These factories, for instance, those in the automotive space, do all of the quality inspections, in-line and end-of-line, to ensure the cars are in good shape; if not, they are scrapped or reworked, becoming lost capacity and effort for the factories. Employees hired to keep these processes in check can make mistakes; thus, such factories also rely on software to evaluate their experiences, change parameters if needed and ensure that the car reaches the end-of-line as high quality as possible.

DataProphet is one such company. The South African firm, founded by Frans Cronje and Daniel Schwartzkopff, provides AI-as-a-service software in the manufacturing sector and is announcing the completion of its $10 million Series A round.

Cronje, the company’s CEO, told TechCrunch on a call that DataProphet’s focus on providing end-to-end prescriptive AI for manufacturing plants to improve their yield started in 2017. The company provides prescriptive advice and suggested changes to manufacturers’ recipes to avoid making the defects that cause their products to be scrapped or reworked. The company said its flagship AI solution, PRESCRIBE, has helped its clients experience a significant and practical impact on the factory floor, reducing the cost of non-quality by an average of 40%.

Manufacturers use DataProphet at different points on their digitization journeys; data collation and centralization are crucial to kickstart them. The first product in DataProphet’s stack, CONNECT, enables manufacturers to augment their data infrastructure and bring data from where they’ve been using it for compliance in the manufacturing space to a point where they can use it for optimization. The company currently ingests about 100 million unique data points daily on its platform. With this data, PRESCRIBE can make informed decisions to reduce defects, scrap, or non-quality processes and improve manufacturers’ yield.

Cronje says DataProphet employs a hands-on approach, where it continuously monitors data streams and pushes advice and feedback to the operating floor, ensuring that its clients follow them. And in cases where clients don’t follow the advice DataProphet provides, the company engages with the customer to understand their concerns.

“Usually, when we talk about reducing defects, scrap or rework by an average, we do a reduction of about 40% when the customer follows our advice,” said Cronje, who has a degree in management consultancy and statistics. “It’s a wonderful application of AI and manufacturing because it’s a deep application of the theory to realize practical, meaningful impact for our customers and their yield.”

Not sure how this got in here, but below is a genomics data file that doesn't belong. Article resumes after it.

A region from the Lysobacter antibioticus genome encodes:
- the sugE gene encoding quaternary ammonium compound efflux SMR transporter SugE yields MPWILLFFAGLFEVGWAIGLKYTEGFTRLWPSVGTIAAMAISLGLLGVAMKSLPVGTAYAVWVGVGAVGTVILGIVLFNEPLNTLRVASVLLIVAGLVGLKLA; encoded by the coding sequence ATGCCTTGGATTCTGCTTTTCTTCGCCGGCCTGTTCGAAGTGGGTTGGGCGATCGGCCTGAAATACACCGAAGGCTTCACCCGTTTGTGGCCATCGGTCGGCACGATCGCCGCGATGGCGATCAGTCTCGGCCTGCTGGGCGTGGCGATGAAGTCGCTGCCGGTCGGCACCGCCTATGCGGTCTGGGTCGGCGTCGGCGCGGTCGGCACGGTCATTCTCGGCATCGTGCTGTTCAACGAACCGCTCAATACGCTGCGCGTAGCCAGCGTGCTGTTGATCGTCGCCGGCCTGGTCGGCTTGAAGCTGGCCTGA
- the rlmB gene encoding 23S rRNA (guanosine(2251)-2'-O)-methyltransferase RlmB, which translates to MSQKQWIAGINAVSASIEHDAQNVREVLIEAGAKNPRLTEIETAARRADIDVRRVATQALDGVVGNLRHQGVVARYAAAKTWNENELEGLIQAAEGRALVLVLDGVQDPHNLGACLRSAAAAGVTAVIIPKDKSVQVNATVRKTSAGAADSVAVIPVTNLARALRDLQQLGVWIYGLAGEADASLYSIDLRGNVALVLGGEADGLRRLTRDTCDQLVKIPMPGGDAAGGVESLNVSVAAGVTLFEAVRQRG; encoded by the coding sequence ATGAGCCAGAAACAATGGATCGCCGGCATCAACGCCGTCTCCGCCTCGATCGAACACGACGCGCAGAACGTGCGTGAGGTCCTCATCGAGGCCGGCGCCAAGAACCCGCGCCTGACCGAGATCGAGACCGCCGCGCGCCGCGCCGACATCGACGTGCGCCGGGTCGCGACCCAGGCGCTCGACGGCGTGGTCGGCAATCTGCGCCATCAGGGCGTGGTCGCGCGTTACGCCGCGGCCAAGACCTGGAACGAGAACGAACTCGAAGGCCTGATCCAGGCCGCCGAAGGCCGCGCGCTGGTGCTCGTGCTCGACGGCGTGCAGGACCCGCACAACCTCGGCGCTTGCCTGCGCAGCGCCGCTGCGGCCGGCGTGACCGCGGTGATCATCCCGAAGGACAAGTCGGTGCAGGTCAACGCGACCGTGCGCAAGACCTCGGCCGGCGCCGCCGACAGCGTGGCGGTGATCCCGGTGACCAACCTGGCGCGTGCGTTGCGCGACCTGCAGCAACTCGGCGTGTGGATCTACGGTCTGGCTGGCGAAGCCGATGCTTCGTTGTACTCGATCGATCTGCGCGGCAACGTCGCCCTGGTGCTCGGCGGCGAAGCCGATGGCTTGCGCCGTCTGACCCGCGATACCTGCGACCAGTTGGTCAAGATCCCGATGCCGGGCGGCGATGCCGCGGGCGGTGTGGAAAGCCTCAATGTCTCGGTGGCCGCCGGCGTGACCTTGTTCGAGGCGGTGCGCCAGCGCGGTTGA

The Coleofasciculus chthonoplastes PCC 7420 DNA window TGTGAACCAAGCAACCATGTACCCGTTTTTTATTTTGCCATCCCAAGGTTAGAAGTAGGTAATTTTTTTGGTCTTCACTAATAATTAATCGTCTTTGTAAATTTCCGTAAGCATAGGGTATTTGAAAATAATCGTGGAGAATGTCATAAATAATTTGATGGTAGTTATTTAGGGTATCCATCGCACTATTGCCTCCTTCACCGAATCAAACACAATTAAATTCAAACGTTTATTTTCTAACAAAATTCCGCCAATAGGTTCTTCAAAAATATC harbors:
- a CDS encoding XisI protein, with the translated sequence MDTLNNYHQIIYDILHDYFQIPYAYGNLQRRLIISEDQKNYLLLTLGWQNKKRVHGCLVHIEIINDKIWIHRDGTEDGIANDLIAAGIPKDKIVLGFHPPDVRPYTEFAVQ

The 50-person team serves clients mainly from the automotive, semiconductor, rubber and foundry industries, deploying its solution to manufacturing plants based in Japan, China, India, Europe, South Africa, the U.S and South America. Some of its competitors — which are international, not local — include Braincube and Seebo.

“I think the way we differentiate ourselves is that we approach this from a holistic factory control where implementing our PRESCRIBE solution can enable a customer to realize this full site optimization,” commented Cronje on DataProphet’s unique selling proposition. “And there’s a second aspect: The solution we’ve got to enable customers to realize yield is an end-to-end prescriptive solution. What I mean by that is that it has the capacity to integrate some of the lowest data levels in factories. And we don’t see that in our competitors.” The chief executive also mentioned that, unlike other players, DataProphet doesn’t depend on its clients to have employees with data science capabilities, which defeats the purpose of providing an AI-as-a-service platform that thrives on organizing data infrastructure itself.

Knife Capital led the Series A round. The South African venture capital firm had initially invested in DataProphet in early 2018 via its KNF Ventures Section 12J funding vehicle. This latest round is the first investment made by Knife Fund III, the targeted $50 million fund it launched last year to support the international expansion of its portfolio companies.

“Accelerating the international expansion of DataProphet, given the leading nature of its technology, is exactly the mandate of our new Fund — and it couldn’t be more fitting for our first investment to be a follow-on investment from our existing cohort,” comments Keet van Zyl, co-founder and partner at Knife Capital on the investment.

Other investors in the round include South Africa’s IDC and Norican, one of the world’s largest metal surface preparation and finishing equipment providers. Per a statement, DataProphet says the infused capital will help it invest further in its industrial AI product set while facilitating targeted growth in selected geographies and manufacturing verticals.